Here's a plan to reduce auto emissions

December 19, 1997|By Theodore L. Gaillard Jr.

AS DUST settles from the contentious global warming conference, the cry goes up from both extremes of the environmental lobby: ''Seven percent? You've got to be kidding!''

That the United States has agreed to a 7 percent reduction below 1990 levels for U.S. heat-trapping emissions is seen as insufficient by many wildlife lovers, but as an impossible and economically disruptive goal by some industry groups. Dithering over details will continue, but it's time for immediate action.

After the 1992 Rio conference, the United States passed no significant climate legislation and made scant progress toward a commitment to cut emissions. After five years of such waffling, we cannot afford a Rio replay. If the recent Kyoto agreement is to work, we must take a leadership role by creating a major national plan for cleaning up tailpipe and smokestack emissions.

Of course, our dependence on automobiles is a big contributor to the pollution problem; some 25 percent of our annual output of carbon dioxide (a major cause of global warming) comes from cars.

Furthermore, our increasing supply of motor vehicles forces us to import more oil.

Therefore, let's toughen our laws regarding motor vehicles by instituting a plan that will give economic incentives for U.S.-based automobile manufacturers to produce lighter, more energy-efficient vehicles. Those who want to drive gas guzzlers may do so, but they'll pay a price.

Here's the plan:

Place sport utility vehicles and minivans (now classified as trucks) under the automobile fuel-economy requirements. And by the 2003 model year, require them to meet today's standard for cars of 27.5 miles per gallon.

Require government agencies to purchase fuel-cell vehicles, which use gasoline to help generate electrical power, as soon as they become available. A rise in demand for such vehicles would help bring production costs down, making them more desirable to consumers.

Impose a 1-cent per gallon gas tax through the year 2010. That money would go to U.S. automobile manufacturers to help subsidize the conversion of plants for the production of lighter-weight vehicles.

Make it mandatory for insurance companies to link liability rates to vehicle weight.

Have each new vehicle purchased carry a graduated tax based on vehicle weight. For the next five years, proceeds from that tax would go to U.S. auto manufacturers proportionally by market share. For example, the purchaser of a Chrysler Cirrus, in the ''middleweight'' cars of 3,000 to 3,499 pounds, would pay an extra $75. But the purchaser of a heavyweight vehicle (5,000 pounds or more) like a Ford Expedition, would pay an additional $600.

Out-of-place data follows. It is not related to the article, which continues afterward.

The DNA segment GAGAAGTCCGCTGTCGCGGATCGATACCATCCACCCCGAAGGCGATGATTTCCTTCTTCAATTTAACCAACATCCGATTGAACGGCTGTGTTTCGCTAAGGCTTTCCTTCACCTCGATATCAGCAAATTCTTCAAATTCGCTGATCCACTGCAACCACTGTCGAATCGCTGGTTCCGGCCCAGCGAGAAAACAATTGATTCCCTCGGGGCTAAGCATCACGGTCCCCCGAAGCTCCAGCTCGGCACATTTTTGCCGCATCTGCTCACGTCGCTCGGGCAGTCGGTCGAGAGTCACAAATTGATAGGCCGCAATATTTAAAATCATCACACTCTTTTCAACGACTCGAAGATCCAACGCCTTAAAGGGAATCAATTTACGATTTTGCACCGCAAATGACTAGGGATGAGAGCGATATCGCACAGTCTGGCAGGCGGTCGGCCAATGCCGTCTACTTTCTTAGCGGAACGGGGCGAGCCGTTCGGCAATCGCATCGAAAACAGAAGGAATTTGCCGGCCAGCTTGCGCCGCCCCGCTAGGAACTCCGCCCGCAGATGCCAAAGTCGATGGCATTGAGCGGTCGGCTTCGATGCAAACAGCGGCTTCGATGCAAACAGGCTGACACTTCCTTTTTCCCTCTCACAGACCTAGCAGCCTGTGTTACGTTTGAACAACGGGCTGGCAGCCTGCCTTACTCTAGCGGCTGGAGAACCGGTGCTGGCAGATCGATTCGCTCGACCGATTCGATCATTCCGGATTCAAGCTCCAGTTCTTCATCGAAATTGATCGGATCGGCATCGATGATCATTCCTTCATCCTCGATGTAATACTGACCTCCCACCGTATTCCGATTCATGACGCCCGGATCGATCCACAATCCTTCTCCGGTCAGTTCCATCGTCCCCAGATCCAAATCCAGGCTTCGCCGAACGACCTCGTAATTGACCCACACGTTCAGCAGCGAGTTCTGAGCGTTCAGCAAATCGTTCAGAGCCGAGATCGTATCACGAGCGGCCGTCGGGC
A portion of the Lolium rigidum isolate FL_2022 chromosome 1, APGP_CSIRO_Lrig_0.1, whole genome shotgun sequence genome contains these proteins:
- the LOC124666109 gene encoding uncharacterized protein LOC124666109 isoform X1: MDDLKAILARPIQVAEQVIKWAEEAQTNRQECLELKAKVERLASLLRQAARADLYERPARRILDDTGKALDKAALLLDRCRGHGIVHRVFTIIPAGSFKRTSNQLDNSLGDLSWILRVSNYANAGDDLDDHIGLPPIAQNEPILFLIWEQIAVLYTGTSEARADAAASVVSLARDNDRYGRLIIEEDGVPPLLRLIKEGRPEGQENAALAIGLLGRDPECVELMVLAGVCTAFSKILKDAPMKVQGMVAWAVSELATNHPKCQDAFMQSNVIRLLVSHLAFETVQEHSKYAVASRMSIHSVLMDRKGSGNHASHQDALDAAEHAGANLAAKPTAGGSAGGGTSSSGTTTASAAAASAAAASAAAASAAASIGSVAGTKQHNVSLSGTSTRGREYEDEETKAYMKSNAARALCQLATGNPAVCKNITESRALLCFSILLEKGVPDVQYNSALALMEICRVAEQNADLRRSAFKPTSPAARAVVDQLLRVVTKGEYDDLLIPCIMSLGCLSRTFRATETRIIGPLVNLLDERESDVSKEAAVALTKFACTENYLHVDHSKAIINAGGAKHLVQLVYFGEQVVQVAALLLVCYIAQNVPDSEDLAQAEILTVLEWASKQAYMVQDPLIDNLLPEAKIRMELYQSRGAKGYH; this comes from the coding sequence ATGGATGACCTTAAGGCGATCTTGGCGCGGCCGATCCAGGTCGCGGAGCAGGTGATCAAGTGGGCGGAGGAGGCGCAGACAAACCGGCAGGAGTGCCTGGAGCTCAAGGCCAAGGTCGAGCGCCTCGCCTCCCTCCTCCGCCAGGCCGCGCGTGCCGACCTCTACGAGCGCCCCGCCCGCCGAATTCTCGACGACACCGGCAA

The 1-cent gas tax would generate about $830 million per year for American auto manufacturers. The additional sales tax would have netted $36.9 million from sales of 1996 Chevy Blazers, and nearly $30 million from sales of 1995 Lincoln Town Cars and $256.8 million for 1996 full-size sports utility vehicles.

A bonanza

More than $1 billion in subsidies would be returned each year to manufacturers during the first five years.

Applying automobile Corporate Average Fuel Economy or CAFE standards to minivans and sports utility vehicles (2 million sold in the United States in 1996) would raise overall new passenger vehicle mileage by 2.6 mpg, saving an average of 46 gallons of gas per new vehicle per year. It would cut overall new vehicle carbon dioxide emissions by 10.4 percent.

National savings: 42.4 million barrels of oil needed to produce that additional gas for the 15.5 million new vehicles predicted for 1998's model year. If crude oil stabilizes at roughly $18 per barrel, that's equivalent to $763 million in imported oil per year -- and almost 8 percent of 1995 petroleum imports from vulnerable Persian Gulf states.

We would see improved manufacturing efficiency and new jobs in energy conservation research and development. We would slow our growing dependence on foreign oil and increase the marketability -- and sales -- of U.S. cars in the international market. The penny-per-gallon gas surcharge would be returned to consumers through lower vehicle fuel consumption.

Passing laws that would put this plan into effect would help re-establish a credible environmental policy for the United States. Will Congress offer something better?

Theodore L. Gaillard Jr. writes about military technology and the environment from Philadelphia.

Pub Date: 12/19/97

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